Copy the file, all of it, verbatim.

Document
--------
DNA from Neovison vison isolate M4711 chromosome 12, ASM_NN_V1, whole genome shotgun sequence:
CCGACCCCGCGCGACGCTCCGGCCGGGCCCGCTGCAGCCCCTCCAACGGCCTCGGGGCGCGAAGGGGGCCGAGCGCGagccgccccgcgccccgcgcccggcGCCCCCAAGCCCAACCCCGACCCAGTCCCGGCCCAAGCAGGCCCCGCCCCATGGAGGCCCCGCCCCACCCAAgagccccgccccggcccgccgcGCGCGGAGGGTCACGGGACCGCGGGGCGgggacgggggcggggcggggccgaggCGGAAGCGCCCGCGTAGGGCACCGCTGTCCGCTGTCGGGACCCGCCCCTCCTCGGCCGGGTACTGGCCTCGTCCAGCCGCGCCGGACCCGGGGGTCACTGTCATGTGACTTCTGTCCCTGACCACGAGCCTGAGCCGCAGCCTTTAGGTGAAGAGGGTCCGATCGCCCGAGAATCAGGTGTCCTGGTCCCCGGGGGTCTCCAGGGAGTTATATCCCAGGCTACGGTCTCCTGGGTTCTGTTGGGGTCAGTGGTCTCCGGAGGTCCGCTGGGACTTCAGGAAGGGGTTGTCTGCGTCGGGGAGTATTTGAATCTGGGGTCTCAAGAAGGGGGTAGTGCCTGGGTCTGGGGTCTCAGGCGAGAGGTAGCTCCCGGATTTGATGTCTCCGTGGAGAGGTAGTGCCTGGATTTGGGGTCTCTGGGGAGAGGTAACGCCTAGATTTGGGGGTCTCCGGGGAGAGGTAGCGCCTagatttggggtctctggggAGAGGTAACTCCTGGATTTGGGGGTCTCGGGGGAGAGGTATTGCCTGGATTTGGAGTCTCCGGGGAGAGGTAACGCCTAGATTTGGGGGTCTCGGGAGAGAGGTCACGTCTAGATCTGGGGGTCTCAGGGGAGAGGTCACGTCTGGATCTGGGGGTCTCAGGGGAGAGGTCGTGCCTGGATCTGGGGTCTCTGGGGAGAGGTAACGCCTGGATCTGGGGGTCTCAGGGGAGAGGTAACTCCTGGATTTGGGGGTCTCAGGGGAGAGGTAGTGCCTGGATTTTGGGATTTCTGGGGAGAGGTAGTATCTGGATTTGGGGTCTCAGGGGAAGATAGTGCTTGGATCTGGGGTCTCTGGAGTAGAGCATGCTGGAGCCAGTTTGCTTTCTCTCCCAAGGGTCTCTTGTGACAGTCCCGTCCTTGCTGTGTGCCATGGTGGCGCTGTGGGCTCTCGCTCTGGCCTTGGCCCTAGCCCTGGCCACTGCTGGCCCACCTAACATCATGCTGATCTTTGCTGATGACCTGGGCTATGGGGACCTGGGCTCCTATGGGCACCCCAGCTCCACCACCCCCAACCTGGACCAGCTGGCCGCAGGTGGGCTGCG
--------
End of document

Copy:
DNA from Neovison vison isolate M4711 chromosome 12, ASM_NN_V1, whole genome shotgun sequence:
CCGACCCCGCGCGACGCTCCGGCCGGGCCCGCTGCAGCCCCTCCAACGGCCTCGGGGCGCGAAGGGGGCCGAGCGCGagccgccccgcgccccgcgcccggcGCCCCCAAGCCCAACCCCGACCCAGTCCCGGCCCAAGCAGGCCCCGCCCCATGGAGGCCCCGCCCCACCCAAgagccccgccccggcccgccgcGCGCGGAGGGTCACGGGACCGCGGGGCGgggacgggggcggggcggggccgaggCGGAAGCGCCCGCGTAGGGCACCGCTGTCCGCTGTCGGGACCCGCCCCTCCTCGGCCGGGTACTGGCCTCGTCCAGCCGCGCCGGACCCGGGGGTCACTGTCATGTGACTTCTGTCCCTGACCACGAGCCTGAGCCGCAGCCTTTAGGTGAAGAGGGTCCGATCGCCCGAGAATCAGGTGTCCTGGTCCCCGGGGGTCTCCAGGGAGTTATATCCCAGGCTACGGTCTCCTGGGTTCTGTTGGGGTCAGTGGTCTCCGGAGGTCCGCTGGGACTTCAGGAAGGGGTTGTCTGCGTCGGGGAGTATTTGAATCTGGGGTCTCAAGAAGGGGGTAGTGCCTGGGTCTGGGGTCTCAGGCGAGAGGTAGCTCCCGGATTTGATGTCTCCGTGGAGAGGTAGTGCCTGGATTTGGGGTCTCTGGGGAGAGGTAACGCCTAGATTTGGGGGTCTCCGGGGAGAGGTAGCGCCTagatttggggtctctggggAGAGGTAACTCCTGGATTTGGGGGTCTCGGGGGAGAGGTATTGCCTGGATTTGGAGTCTCCGGGGAGAGGTAACGCCTAGATTTGGGGGTCTCGGGAGAGAGGTCACGTCTAGATCTGGGGGTCTCAGGGGAGAGGTCACGTCTGGATCTGGGGGTCTCAGGGGAGAGGTCGTGCCTGGATCTGGGGTCTCTGGGGAGAGGTAACGCCTGGATCTGGGGGTCTCAGGGGAGAGGTAACTCCTGGATTTGGGGGTCTCAGGGGAGAGGTAGTGCCTGGATTTTGGGATTTCTGGGGAGAGGTAGTATCTGGATTTGGGGTCTCAGGGGAAGATAGTGCTTGGATCTGGGGTCTCTGGAGTAGAGCATGCTGGAGCCAGTTTGCTTTCTCTCCCAAGGGTCTCTTGTGACAGTCCCGTCCTTGCTGTGTGCCATGGTGGCGCTGTGGGCTCTCGCTCTGGCCTTGGCCCTAGCCCTGGCCACTGCTGGCCCACCTAACATCATGCTGATCTTTGCTGATGACCTGGGCTATGGGGACCTGGGCTCCTATGGGCACCCCAGCTCCACCACCCCCAACCTGGACCAGCTGGCCGCAGGTGGGCTGCG